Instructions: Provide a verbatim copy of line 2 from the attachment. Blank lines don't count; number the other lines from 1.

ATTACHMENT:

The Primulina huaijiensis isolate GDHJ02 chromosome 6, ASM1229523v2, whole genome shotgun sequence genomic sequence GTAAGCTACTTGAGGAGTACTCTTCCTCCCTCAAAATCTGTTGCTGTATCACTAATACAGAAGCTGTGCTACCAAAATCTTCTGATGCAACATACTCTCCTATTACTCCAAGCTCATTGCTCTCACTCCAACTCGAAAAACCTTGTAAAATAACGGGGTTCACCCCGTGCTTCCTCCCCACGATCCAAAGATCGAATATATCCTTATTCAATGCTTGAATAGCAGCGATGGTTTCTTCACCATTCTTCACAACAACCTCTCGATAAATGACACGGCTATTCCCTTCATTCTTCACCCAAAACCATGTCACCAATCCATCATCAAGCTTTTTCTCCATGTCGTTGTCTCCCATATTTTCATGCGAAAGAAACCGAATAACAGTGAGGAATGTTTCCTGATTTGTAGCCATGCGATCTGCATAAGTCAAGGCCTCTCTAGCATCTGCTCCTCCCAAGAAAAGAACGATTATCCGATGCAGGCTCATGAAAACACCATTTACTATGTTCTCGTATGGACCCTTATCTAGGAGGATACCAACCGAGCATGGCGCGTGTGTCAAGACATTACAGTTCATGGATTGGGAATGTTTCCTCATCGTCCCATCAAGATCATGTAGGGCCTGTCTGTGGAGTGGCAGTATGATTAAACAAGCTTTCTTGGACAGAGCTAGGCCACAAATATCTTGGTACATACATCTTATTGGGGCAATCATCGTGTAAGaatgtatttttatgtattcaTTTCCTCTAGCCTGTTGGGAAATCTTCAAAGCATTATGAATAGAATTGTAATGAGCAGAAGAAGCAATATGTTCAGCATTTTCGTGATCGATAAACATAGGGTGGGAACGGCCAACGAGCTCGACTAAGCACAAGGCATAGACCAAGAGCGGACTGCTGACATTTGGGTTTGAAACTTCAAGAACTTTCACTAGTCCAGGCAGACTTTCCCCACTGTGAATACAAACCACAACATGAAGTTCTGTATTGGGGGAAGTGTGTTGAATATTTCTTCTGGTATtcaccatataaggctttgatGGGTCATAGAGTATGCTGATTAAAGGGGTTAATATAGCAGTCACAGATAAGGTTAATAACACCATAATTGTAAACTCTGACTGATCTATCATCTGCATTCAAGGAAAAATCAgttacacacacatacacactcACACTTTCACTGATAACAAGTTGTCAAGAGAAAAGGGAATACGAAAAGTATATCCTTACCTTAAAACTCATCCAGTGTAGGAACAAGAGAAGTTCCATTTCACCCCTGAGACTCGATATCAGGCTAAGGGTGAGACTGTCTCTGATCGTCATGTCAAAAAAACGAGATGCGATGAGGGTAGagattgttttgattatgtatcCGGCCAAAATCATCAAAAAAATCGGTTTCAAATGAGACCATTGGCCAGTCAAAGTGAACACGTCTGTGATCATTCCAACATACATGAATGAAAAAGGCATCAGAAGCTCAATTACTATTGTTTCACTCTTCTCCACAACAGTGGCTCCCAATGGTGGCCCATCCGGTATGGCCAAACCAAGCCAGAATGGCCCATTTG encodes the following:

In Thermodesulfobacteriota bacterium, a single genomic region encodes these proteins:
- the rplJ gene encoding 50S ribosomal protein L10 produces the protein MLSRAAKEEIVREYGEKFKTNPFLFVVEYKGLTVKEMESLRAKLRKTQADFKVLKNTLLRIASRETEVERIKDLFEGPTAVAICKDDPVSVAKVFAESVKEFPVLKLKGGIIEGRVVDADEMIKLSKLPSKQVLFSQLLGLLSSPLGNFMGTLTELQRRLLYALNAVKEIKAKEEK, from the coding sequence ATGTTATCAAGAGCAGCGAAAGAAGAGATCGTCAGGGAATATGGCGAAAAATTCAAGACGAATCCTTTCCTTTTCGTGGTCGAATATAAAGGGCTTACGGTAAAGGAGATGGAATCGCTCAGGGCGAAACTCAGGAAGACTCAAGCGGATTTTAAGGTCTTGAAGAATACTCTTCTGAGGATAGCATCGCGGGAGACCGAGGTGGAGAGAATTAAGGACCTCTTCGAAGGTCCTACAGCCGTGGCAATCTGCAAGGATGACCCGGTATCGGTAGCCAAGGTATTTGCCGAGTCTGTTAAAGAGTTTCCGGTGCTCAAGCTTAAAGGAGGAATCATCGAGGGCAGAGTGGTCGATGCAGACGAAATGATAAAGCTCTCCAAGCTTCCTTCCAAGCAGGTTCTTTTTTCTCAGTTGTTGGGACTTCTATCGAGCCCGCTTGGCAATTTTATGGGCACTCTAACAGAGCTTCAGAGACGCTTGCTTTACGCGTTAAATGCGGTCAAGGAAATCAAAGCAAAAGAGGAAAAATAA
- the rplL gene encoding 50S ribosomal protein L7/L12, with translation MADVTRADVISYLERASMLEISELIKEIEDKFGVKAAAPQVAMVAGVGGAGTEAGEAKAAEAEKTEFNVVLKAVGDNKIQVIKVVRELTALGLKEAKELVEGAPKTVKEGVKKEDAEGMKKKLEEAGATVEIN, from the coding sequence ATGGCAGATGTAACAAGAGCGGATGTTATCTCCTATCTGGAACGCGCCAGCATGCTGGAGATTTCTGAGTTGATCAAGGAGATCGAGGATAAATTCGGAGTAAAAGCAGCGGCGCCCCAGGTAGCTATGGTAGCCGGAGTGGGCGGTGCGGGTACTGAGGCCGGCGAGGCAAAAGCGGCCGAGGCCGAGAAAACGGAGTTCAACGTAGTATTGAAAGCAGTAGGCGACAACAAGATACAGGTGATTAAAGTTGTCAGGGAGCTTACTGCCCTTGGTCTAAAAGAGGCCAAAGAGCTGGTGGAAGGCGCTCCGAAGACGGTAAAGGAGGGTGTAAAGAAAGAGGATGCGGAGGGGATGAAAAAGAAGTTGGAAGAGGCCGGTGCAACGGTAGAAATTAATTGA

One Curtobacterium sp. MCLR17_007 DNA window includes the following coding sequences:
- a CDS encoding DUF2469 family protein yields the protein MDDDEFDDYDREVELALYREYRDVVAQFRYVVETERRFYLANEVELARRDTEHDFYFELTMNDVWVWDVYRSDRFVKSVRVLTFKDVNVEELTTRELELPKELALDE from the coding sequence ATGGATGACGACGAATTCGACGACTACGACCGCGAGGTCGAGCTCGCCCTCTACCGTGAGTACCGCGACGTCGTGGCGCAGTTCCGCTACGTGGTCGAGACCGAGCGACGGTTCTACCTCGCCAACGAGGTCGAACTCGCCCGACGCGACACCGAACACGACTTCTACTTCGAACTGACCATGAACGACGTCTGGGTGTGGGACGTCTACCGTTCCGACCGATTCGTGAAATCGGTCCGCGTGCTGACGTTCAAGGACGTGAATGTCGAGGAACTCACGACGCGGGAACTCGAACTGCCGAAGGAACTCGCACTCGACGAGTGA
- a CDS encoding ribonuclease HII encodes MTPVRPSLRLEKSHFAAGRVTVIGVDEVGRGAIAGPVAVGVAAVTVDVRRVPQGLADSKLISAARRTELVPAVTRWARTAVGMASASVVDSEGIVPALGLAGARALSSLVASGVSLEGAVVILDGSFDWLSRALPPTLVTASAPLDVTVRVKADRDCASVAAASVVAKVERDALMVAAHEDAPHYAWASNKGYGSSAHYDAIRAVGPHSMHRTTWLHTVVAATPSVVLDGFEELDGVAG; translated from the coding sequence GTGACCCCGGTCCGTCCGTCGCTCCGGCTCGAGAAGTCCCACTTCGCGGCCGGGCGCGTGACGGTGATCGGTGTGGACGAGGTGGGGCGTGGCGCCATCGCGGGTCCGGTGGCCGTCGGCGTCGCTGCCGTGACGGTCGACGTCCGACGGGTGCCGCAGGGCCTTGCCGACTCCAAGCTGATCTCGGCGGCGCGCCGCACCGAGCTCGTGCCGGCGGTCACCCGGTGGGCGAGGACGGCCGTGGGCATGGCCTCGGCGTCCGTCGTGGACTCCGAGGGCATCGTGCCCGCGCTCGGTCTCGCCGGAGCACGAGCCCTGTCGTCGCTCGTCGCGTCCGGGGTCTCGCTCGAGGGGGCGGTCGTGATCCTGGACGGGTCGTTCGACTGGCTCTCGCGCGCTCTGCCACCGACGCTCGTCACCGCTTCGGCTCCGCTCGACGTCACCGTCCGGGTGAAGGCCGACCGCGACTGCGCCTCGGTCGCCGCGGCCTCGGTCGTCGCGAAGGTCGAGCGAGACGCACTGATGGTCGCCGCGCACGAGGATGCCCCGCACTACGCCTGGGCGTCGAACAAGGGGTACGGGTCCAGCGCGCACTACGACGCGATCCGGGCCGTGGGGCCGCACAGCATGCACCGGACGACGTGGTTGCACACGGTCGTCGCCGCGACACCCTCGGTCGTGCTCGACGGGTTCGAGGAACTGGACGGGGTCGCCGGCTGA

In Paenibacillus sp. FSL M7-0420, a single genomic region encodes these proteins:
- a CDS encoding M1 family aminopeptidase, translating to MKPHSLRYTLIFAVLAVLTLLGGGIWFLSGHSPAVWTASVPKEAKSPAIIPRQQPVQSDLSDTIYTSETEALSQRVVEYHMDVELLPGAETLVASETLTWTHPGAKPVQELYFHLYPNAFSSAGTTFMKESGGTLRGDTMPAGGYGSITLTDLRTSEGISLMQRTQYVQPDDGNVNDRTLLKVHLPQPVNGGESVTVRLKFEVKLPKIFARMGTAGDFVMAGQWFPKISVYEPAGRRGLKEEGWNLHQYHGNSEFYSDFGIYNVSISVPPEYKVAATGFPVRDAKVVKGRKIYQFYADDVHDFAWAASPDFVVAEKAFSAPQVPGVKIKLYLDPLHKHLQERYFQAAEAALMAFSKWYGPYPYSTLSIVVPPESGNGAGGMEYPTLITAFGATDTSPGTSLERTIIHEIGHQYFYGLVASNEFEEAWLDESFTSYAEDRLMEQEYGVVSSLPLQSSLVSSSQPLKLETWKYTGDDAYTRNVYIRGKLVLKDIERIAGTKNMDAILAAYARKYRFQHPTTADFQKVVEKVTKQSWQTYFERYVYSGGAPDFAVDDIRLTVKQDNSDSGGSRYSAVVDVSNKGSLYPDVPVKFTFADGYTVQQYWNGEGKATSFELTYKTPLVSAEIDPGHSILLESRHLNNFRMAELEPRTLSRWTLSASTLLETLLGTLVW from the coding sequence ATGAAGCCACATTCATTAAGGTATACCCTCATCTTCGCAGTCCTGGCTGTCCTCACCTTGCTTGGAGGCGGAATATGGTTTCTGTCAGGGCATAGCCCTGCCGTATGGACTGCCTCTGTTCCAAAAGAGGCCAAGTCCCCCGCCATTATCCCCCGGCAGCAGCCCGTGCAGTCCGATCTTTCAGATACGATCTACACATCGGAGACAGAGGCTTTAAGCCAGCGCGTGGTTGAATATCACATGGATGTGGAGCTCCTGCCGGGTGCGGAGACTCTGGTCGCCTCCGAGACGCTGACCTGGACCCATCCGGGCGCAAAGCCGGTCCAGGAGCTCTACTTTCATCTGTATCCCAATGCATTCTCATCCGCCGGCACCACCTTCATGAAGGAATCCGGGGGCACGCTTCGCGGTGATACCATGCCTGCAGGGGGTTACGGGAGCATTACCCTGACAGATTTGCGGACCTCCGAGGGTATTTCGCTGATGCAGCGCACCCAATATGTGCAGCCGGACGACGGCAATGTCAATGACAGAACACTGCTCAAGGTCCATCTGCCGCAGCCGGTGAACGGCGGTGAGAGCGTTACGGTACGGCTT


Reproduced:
In Thermodesulfobacteriota bacterium, a single genomic region encodes these proteins: